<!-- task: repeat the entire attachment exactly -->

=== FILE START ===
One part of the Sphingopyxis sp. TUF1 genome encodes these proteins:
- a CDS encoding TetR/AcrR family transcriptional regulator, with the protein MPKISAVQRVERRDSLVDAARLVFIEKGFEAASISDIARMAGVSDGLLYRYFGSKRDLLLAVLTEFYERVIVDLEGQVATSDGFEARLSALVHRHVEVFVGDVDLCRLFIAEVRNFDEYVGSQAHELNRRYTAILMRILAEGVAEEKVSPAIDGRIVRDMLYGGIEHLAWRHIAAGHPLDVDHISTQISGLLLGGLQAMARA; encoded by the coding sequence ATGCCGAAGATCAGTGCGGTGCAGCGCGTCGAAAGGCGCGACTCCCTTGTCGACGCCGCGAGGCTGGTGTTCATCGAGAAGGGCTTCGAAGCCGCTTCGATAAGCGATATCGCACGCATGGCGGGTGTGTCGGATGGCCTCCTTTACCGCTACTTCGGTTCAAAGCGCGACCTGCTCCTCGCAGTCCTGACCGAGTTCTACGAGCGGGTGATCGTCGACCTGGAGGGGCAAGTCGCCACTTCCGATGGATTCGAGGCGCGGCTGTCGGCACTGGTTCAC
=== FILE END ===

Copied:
One part of the Sphingopyxis sp. TUF1 genome encodes these proteins:
- a CDS encoding TetR/AcrR family transcriptional regulator, with the protein MPKISAVQRVERRDSLVDAARLVFIEKGFEAASISDIARMAGVSDGLLYRYFGSKRDLLLAVLTEFYERVIVDLEGQVATSDGFEARLSALVHRHVEVFVGDVDLCRLFIAEVRNFDEYVGSQAHELNRRYTAILMRILAEGVAEEKVSPAIDGRIVRDMLYGGIEHLAWRHIAAGHPLDVDHISTQISGLLLGGLQAMARA; encoded by the coding sequence ATGCCGAAGATCAGTGCGGTGCAGCGCGTCGAAAGGCGCGACTCCCTTGTCGACGCCGCGAGGCTGGTGTTCATCGAGAAGGGCTTCGAAGCCGCTTCGATAAGCGATATCGCACGCATGGCGGGTGTGTCGGATGGCCTCCTTTACCGCTACTTCGGTTCAAAGCGCGACCTGCTCCTCGCAGTCCTGACCGAGTTCTACGAGCGGGTGATCGTCGACCTGGAGGGGCAAGTCGCCACTTCCGATGGATTCGAGGCGCGGCTGTCGGCACTGGTTCAC